We pull into the driveway at the church. Al’s parents are staunch Catholics. We didn’t have so much of a choice over where to exchange our nuptials; his parents booked the church a year prior to the wedding.
I dreamt of this day from when I was a little girl. I always thought I’d wear a princess dress, big, round and a crown full of glitter, cute little pumps, a tiny handbag and a bouquet of red roses. I still detest that some brides walk down the aisle with fake, plastic flowers.
We settled on the pearl white dress. The shoulders down to my cleavage are laced. It flows beautifully to flaunt the curves at my hips to the knees, then drapes into a lace all the way down, capturing my athletic legs.
I have been nostalgic for the past weeks leading up to our wedding. Al thought I was getting cold feet and his over-caring nature had softly asked if I wanted the wedding postponed. Little things tear me up. The baker called in last week to apologize and said she wouldn’t deliver the cake, her dad had just passed away.
I cried too when Mama said my dress was too revealing, not very decent to grace the altar with. Over the years, I had thought of what this day would look like. Red roses, my sisters in red silk dresses, their tummies struggling to survive in tight corsets. We’d do a sister dance and a bachelorette party, get white-girl wasted. We didn’t do much of that, in fact, we slept off pretty too early. We were too tired from the rushed errands we had been running all day.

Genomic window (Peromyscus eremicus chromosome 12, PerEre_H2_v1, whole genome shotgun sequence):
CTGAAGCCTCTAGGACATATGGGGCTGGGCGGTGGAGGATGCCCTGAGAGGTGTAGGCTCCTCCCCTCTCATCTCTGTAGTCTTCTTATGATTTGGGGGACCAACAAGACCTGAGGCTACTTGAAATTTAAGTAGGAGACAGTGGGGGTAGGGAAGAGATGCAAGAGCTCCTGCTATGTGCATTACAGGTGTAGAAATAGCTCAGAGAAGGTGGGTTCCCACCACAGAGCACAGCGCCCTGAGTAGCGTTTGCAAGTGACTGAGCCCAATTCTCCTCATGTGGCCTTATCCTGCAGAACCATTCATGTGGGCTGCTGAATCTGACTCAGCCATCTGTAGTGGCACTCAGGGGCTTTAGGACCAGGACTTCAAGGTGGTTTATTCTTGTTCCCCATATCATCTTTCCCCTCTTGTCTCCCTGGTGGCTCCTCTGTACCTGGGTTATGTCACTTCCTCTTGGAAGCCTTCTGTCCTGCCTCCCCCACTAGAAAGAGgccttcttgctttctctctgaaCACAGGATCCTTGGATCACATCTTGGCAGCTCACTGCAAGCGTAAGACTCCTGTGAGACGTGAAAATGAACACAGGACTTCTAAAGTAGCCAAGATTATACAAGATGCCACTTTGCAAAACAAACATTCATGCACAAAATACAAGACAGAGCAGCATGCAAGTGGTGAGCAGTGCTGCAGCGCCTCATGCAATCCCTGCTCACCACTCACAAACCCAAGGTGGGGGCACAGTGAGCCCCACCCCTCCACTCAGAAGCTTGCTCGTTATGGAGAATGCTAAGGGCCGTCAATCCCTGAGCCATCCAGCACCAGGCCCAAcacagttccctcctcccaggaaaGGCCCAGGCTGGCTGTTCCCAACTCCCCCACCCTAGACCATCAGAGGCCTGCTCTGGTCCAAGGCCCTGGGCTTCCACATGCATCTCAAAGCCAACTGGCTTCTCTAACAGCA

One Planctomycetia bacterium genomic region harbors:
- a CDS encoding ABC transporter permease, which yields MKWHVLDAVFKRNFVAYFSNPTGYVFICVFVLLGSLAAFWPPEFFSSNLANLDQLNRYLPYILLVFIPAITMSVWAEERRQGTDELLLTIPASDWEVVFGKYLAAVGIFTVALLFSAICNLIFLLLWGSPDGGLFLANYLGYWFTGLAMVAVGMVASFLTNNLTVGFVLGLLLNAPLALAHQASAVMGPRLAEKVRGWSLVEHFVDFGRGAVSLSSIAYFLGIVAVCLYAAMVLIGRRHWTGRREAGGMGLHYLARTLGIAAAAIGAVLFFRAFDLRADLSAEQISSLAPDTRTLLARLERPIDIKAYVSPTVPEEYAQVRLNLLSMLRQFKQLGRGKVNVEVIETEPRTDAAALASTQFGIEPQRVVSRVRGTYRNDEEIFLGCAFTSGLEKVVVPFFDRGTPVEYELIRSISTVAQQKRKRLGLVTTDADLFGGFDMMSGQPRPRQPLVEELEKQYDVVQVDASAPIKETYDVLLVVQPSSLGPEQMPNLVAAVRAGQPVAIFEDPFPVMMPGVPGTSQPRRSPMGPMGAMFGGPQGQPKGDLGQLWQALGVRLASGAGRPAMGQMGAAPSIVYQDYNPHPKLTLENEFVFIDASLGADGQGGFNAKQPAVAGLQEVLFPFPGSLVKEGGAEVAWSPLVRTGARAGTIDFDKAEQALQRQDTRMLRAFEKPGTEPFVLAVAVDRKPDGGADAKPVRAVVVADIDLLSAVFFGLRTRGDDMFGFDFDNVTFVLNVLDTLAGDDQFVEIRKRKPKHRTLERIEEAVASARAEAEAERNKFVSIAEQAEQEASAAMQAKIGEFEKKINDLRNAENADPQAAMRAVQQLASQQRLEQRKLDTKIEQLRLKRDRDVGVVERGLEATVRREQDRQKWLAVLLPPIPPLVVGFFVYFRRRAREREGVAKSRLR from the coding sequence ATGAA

My four-year-old brother will walk me down the aisle. When Papa died eight years ago, my world shattered. I stopped doing a lot of things that we did together, in my grief, I thought I should never walk down the aisle because he wouldn’t hold my hand and unfortunately, I’d never have a father-daughter dance. The smile my father would display when I sneak up behind him in my wedding gown will forever remain, a figment of my imagination.
They bear a deafening resemblance. Born by a different man, it’s surprising how much of my father he turned out to be. His charisma, the sound of his laughter, and his ceremonial love for soccer, probably the only attempt to be boyish, because he’s very much into dolls and enjoys a little too much attention.
“Lani, it’s time, to step out” my aunt, beaming with a smile is holding the door for me.
“Where is he?”
“Who?” she asks, looking surprised.
“Psalm. He’s walking me down the aisle”.
“But Mama, that’s not feasible. Your mum should walk you down the aisle. Don’t deny her this privilege”.